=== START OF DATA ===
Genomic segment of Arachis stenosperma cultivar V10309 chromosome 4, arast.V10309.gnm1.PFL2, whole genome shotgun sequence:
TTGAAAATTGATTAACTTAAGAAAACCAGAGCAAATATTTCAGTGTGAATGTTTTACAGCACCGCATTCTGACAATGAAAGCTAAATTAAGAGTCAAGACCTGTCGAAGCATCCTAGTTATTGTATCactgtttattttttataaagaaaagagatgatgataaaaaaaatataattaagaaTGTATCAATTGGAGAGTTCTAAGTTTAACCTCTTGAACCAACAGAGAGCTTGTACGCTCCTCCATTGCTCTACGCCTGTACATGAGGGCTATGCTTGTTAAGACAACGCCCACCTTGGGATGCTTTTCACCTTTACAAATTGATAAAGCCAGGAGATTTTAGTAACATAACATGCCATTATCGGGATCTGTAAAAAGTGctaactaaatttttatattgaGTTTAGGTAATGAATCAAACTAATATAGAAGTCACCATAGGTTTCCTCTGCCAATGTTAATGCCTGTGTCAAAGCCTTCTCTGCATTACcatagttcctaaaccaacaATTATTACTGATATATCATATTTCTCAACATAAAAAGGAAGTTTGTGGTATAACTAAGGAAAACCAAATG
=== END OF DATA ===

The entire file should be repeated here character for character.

Genomic segment of Arachis stenosperma cultivar V10309 chromosome 4, arast.V10309.gnm1.PFL2, whole genome shotgun sequence:
TTGAAAATTGATTAACTTAAGAAAACCAGAGCAAATATTTCAGTGTGAATGTTTTACAGCACCGCATTCTGACAATGAAAGCTAAATTAAGAGTCAAGACCTGTCGAAGCATCCTAGTTATTGTATCactgtttattttttataaagaaaagagatgatgataaaaaaaatataattaagaaTGTATCAATTGGAGAGTTCTAAGTTTAACCTCTTGAACCAACAGAGAGCTTGTACGCTCCTCCATTGCTCTACGCCTGTACATGAGGGCTATGCTTGTTAAGACAACGCCCACCTTGGGATGCTTTTCACCTTTACAAATTGATAAAGCCAGGAGATTTTAGTAACATAACATGCCATTATCGGGATCTGTAAAAAGTGctaactaaatttttatattgaGTTTAGGTAATGAATCAAACTAATATAGAAGTCACCATAGGTTTCCTCTGCCAATGTTAATGCCTGTGTCAAAGCCTTCTCTGCATTACcatagttcctaaaccaacaATTATTACTGATATATCATATTTCTCAACATAAAAAGGAAGTTTGTGGTATAACTAAGGAAAACCAAATG